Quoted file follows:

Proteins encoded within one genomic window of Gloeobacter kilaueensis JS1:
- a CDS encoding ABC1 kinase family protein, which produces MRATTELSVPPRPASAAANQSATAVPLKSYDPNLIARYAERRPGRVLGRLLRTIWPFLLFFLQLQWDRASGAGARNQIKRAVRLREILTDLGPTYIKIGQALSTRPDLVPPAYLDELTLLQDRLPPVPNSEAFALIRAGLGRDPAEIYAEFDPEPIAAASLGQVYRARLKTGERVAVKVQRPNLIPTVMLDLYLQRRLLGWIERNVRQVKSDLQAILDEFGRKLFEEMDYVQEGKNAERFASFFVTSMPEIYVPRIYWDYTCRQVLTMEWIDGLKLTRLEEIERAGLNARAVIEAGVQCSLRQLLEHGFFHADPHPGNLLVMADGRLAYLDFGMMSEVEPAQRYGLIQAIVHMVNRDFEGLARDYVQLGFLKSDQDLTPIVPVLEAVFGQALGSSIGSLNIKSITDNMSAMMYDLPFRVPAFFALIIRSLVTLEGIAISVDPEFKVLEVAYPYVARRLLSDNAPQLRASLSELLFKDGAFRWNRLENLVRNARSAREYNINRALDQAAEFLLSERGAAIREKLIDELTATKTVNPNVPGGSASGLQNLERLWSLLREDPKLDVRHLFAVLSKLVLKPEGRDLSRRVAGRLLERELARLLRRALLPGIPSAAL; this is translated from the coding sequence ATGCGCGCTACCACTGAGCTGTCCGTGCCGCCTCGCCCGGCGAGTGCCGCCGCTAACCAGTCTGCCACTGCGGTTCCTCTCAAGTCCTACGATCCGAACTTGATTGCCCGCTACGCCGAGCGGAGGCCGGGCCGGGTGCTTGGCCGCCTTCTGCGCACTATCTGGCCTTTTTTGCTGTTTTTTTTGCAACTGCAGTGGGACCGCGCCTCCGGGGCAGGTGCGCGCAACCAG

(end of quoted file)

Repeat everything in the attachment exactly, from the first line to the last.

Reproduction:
Proteins encoded within one genomic window of Gloeobacter kilaueensis JS1:
- a CDS encoding ABC1 kinase family protein, which produces MRATTELSVPPRPASAAANQSATAVPLKSYDPNLIARYAERRPGRVLGRLLRTIWPFLLFFLQLQWDRASGAGARNQIKRAVRLREILTDLGPTYIKIGQALSTRPDLVPPAYLDELTLLQDRLPPVPNSEAFALIRAGLGRDPAEIYAEFDPEPIAAASLGQVYRARLKTGERVAVKVQRPNLIPTVMLDLYLQRRLLGWIERNVRQVKSDLQAILDEFGRKLFEEMDYVQEGKNAERFASFFVTSMPEIYVPRIYWDYTCRQVLTMEWIDGLKLTRLEEIERAGLNARAVIEAGVQCSLRQLLEHGFFHADPHPGNLLVMADGRLAYLDFGMMSEVEPAQRYGLIQAIVHMVNRDFEGLARDYVQLGFLKSDQDLTPIVPVLEAVFGQALGSSIGSLNIKSITDNMSAMMYDLPFRVPAFFALIIRSLVTLEGIAISVDPEFKVLEVAYPYVARRLLSDNAPQLRASLSELLFKDGAFRWNRLENLVRNARSAREYNINRALDQAAEFLLSERGAAIREKLIDELTATKTVNPNVPGGSASGLQNLERLWSLLREDPKLDVRHLFAVLSKLVLKPEGRDLSRRVAGRLLERELARLLRRALLPGIPSAAL; this is translated from the coding sequence ATGCGCGCTACCACTGAGCTGTCCGTGCCGCCTCGCCCGGCGAGTGCCGCCGCTAACCAGTCTGCCACTGCGGTTCCTCTCAAGTCCTACGATCCGAACTTGATTGCCCGCTACGCCGAGCGGAGGCCGGGCCGGGTGCTTGGCCGCCTTCTGCGCACTATCTGGCCTTTTTTGCTGTTTTTTTTGCAACTGCAGTGGGACCGCGCCTCCGGGGCAGGTGCGCGCAACCAG